A Case for Millennials
I think it’s time someone stands up for the millennial generation. Over the past couple of years, it seems like the word “millennial” has built a pretty bad reputation. From what I understand, millennials don’t like to be referred to as millennials. Don’t get me wrong, I probably agree with most of the things I’ve heard said about millennials. However, I’m not so sure we can do anything to change that. I also don’t think it matters; I think millennials are great.
I didn’t initially start out as a fan of the millennial generation. Like most people my age and older, it was easy to notice the differences in this new generation entering the workforce. I’ve seen and experienced firsthand the negatives that are so often mentioned when their generation is spoken of. After all, the majority of the people working in our company are millennials.
So, where did it all change for me?
Several years ago, while attending a 20 Group meeting in Denver, we listened to a speaker by the name of Cam Marston. He gave a presentation on the different generations in the workforce. His presentation was so well received, he was the first speaker ever invited back to our 20 Group to make a second presentation. He mentioned that this was the first time in history that there were four different generations in the workforce. There are the millennials, Gen X, Baby Boomers, and what he refers to as the Matures. It was a fascinating presentation that gave the audience some great takeaways. You can find some of his presentations on YouTube if you’d like to hear him.
Part of dealing with any individual—whether it be a customer, insurance staff, or in-house teammate—is to have the right mindset on who we are dealing with. While we may desire this, most people aren’t going to conform their behavior to our wishes. People and generations are going to be influenced by the times in which they grow up. I watched a terrific YouTube video by Simon Sinek titled “The Millennial Question.” In the video, Simon says that none of us would get frustrated with someone who was a penny pincher if we knew they grew up during the Great Depression. We would completely understand why they had developed that behavior of being frugal.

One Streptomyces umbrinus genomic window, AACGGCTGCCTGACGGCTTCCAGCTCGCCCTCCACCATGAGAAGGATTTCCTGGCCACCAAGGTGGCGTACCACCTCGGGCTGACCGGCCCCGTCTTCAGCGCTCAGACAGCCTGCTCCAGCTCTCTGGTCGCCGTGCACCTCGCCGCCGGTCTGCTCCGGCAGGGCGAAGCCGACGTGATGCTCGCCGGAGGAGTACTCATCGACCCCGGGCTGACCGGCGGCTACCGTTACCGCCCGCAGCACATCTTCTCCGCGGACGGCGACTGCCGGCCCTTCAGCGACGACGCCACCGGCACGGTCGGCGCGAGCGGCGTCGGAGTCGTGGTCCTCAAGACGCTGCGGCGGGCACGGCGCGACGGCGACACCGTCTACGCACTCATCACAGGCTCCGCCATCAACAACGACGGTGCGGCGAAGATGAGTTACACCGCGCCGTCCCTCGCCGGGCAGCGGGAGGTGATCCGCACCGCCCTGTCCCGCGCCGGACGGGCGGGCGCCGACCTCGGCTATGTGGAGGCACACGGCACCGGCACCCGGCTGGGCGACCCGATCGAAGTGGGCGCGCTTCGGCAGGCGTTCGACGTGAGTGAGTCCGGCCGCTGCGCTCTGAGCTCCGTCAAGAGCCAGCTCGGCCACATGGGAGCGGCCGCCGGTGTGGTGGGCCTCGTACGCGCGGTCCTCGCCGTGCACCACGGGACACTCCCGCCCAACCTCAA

We must look at the millennials the same way. They grew up in a generation where everything was instant. They had the Internet in kindergarten. Amazon and video streaming have been around longer than they have. It’s no wonder they don’t want to hear the phrase, “You have to pay your dues” like my generation heard when starting at a new company.
That doesn’t mean we let them become a head painter after two months of sanding parts, though. It just means that we must change the discussions we have. When I talk to millennials about their futures, I usually keep the conversation about the immediate future, because that’s what interests them. And our company benefits from having a group of people who are focused on what their next immediate steps are.
One of the things I love most about millennials is they are willing to make changes quickly. They are used to change, and, I believe, thrive with it. Their life experiences have been built around changes. Nothing has stayed the same very long for them. I can remember when I used to listen to cassette tapes growing up and being blown away by how cool CDs where when they first came out. The time I spend listening to music on CDs spanned almost two decades before MP3s became the norm. The millennial generation has gotten so accustomed to change and I see it as a big strength of their generation.
Back in 1995, our shop was full of baby boomers. When I wanted to make a change in how we repaired vehicles, it was a very slow and frustrating process. I would say it took a full two years of me learning how to lead our staff through the changes. I got resistance from our team every step of the way. Now when I want to make a change, I literally can see the results the same day we discuss the change. While the boomers fought me on change, the millennials get excited to make a change. I would say they thrive on change because they grew up in a world where change happens so rapidly. That is one of the things I love about millennials. As our industry ramps up the pace at which changes are coming at us, we are fortunate to be amid a generation that is perfectly suited to deal with all the changes.
I have found that each generation comes with its own unique set of traits that any company can benefit from. I challenge you to find the generational traits of your staff as assets instead of liabilities.